Please Feed the Writer (But Watch Your Fingers)

Ever feel like you’re speaking in tongues when you talk about writing?  I know I do.  Which is why it’s so completely wonderful to run across a fellow traveler who speaks my language.  Better still, a companion who has been here and done this and lived to tell about it.  Best yet, someone with morsels to offer.

Because like Audrey, Jr., in The Little Shop of Horrors, I’m always ready to be fed.  (In the purely metaphorical sense, of course.  I draw a firm line at cannibalism.)  So, thanking God for writers who have taken the time to light the way for the rest of us, I take pen in hand (still working the metaphors) to share the feast.  I highly recommend the following books, my top three so far, presented here in no particular order.  Trust me when I say they’ll nourish your writer’s soul.


The Writing Life, by Annie Dillard

The line of words is a hammer.  You hammer against the walls of your house.  You tap the walls, lightly, everywhere.  After giving many years’ attention to these things, you know what to listen for.  Some of the walls are bearing walls; they have to stay, or everything will fall down.  Other walls can go with impunity; you can hear the difference.  Unfortunately, it is often a bearing wall that has to go.  It cannot be helped.  There is only one solution.  Knock it out.  Duck.

Annie Dillard comes at you head-on. She’ll inspire you, delight you, take your breath away.  She’ll draw a line in the sand and dare you to step across:  “Are you a woman, or a mouse?”

One moment, Annie takes us soaring, lifting us to that place where writing is a noble calling, high art.  The next, she drops us to earth with a thud, reminding us writers aren’t as useful to most people as the guy who sells shoes.

How many times while reading TWL did I whine, “On my best day, I couldn’t write like this?”  How many times did she help me realize I’m not supposed to?  We each write what we’re given.  But we give the writing all we’ve got.

Caveat:  This book reminds me of an impressionist painting.  So don’t expect pragmatic how-tos.  Expect wings.


Zen in the Art of Writing, by Ray Bradbury

Only this:  If you are writing without zest, without gusto, without love, without fun, you are only half a writer.  It means you are so busy keeping one eye on the commercial market, or one ear peeled for the avant-garde coterie, that you are not being yourself.  You don’t even know yourself.  For the first thing a writer should be is—excited.  He should be a thing of fevers and enthusiasms.  Without such vigor, he might as well be out picking peaches or digging ditches; God knows it’d be better for his health.

Reading Bradbury’s book is like sticking your finger in a light socket … but in a good way.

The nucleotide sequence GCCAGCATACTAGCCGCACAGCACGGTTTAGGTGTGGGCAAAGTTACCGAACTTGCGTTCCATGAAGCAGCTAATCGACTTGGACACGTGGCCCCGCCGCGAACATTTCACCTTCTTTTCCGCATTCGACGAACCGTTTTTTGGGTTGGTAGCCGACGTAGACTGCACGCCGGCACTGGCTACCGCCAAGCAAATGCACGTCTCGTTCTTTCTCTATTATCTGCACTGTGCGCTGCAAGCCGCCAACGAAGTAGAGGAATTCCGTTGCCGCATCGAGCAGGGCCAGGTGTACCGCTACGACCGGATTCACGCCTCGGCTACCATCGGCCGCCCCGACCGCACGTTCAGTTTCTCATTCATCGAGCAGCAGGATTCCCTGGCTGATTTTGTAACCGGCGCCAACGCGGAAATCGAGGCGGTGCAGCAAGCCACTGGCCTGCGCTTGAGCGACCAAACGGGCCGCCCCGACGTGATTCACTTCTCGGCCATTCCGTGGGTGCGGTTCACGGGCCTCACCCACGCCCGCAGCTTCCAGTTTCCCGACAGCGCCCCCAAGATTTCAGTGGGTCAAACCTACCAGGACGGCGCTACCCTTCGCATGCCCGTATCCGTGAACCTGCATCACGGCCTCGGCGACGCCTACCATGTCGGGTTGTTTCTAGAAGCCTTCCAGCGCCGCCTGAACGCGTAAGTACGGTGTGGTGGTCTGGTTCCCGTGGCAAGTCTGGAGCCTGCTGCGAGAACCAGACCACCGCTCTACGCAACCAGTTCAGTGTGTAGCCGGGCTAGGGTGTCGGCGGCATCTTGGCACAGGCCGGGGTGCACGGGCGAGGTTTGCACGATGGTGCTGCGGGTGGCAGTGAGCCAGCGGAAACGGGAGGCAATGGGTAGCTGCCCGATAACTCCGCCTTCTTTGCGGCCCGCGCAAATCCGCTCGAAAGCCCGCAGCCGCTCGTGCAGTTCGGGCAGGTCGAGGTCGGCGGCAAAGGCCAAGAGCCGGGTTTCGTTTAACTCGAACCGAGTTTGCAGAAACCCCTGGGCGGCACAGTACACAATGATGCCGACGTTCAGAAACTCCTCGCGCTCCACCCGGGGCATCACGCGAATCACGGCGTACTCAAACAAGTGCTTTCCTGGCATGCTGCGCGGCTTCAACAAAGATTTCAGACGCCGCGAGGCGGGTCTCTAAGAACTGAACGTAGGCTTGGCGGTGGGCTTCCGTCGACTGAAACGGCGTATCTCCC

He laughs at his (and our) foibles, then grabs us by the hand and drags us to green pastures at a dead run.  Gives us the wide world and our own lives as raw material, and shows us how to make it work.  His childlike delight in scaring the wits out of himself and anyone who dares to read his stories and/or books is both endearing and infectious.

His delight in the process leaves me breathless.  This book is Red Bull for run-down days.


Bird by Bird, by Anne Lamott

But I still encourage anyone who feels at all compelled to write to do so.  I just try to warn people that publication is not all that it is cracked up to be.  But writing is.  That thing you had to force yourself to do—the actual act of writing—turns out to be the best part.  It’s like discovering that while you thought you needed the tea ceremony for the caffeine, what you really needed was the tea ceremony.  The act of writing turns out to be its own reward.

How many books offer up gems like the above and make you laugh out loud and hand out choice tips on writing?  I mean, seriously.  I’m only halfway through BBB, and it’s already one of my top three go-to refreshers.

Anne teaches writing and takes a teacher’s approach … provided the teacher in question can enchant you from the get-go.

So your first draft was garbage?  According to Anne, it’s supposed to be.   Don’t even know where to start looking for inspiration?  She can help you out with that.   Plagued by perfectionism?  Don’t be.

And that’s just in Part One.  I can’t wait to get to Part Two:  The Writing Frame of Mind, a section that includes an intriguingly titled subsection called, “Broccoli.”


So there you have them … my cool oases, my gardens of delights.  I would love to hear what you read to feed.  Please let me know.  Meanwhile, happy writing.


2 thoughts on “Please Feed the Writer (But Watch Your Fingers)

  1. Eric

    Not sure if this helps as much but I bought a book called How Not to Write a Novel which has a lot of advice on writing and I like it because the examples are usually funny and very interesting. I usually just like reading any kind of books and remembering why I like reading and writing so much.


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